How Nitrile Gloves Are Made
Nitrile is a petroleum-based synthetic material. Nitrile gloves contain no latex from natural rubber. Since many people have latex allergies, nitrile is a popular alternative. It performs well in protecting from bacteria, viruses, and chemicals. Nitrile gloves are generally available in industrial, medical, or surgical grade. They are also available in a wide variety of colors, sizes, textures, and thicknesses. They are one of the most versatile disposable gloves you can buy.
What Are Nitrile Gloves Made From?
Nitrile gloves are petroleum based and contains nitrile butadiene rubber. This is a synthetic material made from the combination of butadiene and acrylonitrile. Acrylonitrile is a volatile liquid while butadiene is a colorless gas that liquifies easily. When both are combined, they cause a chemical reaction known as polymerization that creates liquid nitrile. The liquid nitrile is then filtered and combined with coagulating agents and antioxidants, transforming it into a more stable material.
How Are Nitrile Gloves Made?
Manufacturers first get synthetic rubber which is initially in a dried and crumbled form. This synthetic rubber is turned into liquid and then shaped into gloves. This is done by using molds in the shape of human hands. The molds are coated with a substance that prevents the nitrile from sticking, then immersed into a vat of liquid nitrile. After the liquid nitrile covers the mold, they are baked. They are then cooled and dried, thus taking the shape of the hand mold. Once fully dried and cooled, they are removed from the molds, and then tested before being packaged to be sent to retailers and suppliers.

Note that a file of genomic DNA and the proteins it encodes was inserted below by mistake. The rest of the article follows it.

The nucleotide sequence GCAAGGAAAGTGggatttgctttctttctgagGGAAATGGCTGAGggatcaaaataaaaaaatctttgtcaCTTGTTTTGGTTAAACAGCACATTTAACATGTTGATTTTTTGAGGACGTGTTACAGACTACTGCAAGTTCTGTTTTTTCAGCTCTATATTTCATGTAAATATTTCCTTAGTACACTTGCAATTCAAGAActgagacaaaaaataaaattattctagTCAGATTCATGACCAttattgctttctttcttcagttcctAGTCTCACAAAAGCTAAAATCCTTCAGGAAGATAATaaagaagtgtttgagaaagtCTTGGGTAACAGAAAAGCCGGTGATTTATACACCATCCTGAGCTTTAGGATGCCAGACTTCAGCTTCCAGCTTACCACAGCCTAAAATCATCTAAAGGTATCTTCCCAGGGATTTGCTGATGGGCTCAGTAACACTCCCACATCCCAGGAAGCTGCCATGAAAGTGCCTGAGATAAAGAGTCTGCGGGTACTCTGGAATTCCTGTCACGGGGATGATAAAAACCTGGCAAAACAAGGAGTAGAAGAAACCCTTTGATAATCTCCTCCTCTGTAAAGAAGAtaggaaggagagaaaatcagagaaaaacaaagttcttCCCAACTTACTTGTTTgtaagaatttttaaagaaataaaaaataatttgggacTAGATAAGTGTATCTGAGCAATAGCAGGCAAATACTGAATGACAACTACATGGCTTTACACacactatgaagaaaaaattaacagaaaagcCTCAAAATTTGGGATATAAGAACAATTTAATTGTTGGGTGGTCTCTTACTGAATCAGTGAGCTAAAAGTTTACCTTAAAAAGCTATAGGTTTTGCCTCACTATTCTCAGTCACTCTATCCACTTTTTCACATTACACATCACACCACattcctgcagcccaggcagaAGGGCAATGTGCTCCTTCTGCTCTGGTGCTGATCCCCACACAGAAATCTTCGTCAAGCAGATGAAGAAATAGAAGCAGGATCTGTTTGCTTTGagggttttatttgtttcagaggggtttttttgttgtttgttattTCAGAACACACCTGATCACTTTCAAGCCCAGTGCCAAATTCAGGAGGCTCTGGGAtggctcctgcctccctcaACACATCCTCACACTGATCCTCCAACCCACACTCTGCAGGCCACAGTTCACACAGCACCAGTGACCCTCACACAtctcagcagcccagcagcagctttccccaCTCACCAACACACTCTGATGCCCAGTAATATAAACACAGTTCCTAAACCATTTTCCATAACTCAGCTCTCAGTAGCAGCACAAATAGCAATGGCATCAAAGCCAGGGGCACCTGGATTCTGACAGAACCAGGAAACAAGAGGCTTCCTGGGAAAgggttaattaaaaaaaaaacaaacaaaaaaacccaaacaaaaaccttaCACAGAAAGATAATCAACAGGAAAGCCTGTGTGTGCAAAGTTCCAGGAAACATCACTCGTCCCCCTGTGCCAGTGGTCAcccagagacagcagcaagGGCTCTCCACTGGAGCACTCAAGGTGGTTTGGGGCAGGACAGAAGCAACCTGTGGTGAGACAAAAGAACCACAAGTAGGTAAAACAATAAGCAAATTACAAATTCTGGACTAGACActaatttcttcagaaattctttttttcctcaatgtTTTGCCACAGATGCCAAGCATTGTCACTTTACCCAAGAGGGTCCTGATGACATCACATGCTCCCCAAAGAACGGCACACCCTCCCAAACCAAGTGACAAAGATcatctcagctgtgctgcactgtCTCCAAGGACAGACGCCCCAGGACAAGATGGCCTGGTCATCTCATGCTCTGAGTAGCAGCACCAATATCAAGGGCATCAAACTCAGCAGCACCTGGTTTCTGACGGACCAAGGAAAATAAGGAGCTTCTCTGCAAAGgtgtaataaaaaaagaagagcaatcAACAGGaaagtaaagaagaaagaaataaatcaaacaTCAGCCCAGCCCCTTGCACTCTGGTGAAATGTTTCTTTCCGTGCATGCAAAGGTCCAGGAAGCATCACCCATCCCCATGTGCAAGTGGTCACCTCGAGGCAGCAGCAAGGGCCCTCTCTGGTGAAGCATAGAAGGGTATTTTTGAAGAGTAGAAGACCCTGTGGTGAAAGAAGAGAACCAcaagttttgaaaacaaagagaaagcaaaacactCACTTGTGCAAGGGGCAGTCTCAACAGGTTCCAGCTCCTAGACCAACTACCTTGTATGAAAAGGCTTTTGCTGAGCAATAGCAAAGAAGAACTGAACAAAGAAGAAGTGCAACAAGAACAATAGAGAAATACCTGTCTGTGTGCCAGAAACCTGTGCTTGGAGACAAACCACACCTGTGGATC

How Are Nitrile Medical Gloves Tested?
Nitrile gloves are stronger than latex gloves, they are sturdier and harder to puncture so they are perfect for the medical field. Nitrile gloves made to be used in medical settings must be carefully tested. All medical grade nitrile gloves undergo strict testing. One test is the American Society for Testing and Materials (ASTM) pinhole test. In this test, the gloves are inflated with air and pricked with holes to test the gloves for leaks. If more than a specific number of gloves in a batch fail the test, they cannot be marked as medical grade.
In addition to the pinhole test, glove manufacturers must demonstrate that the gloves are manufactured in a clean and safe environment that meets medical rating standards. The gloves are also measured for the correct size and thickness, and they need to pass aging tests and other additional trials. These tests ensure that the gloves meet all required medical standards for the safety of healthcare professionals and patients.
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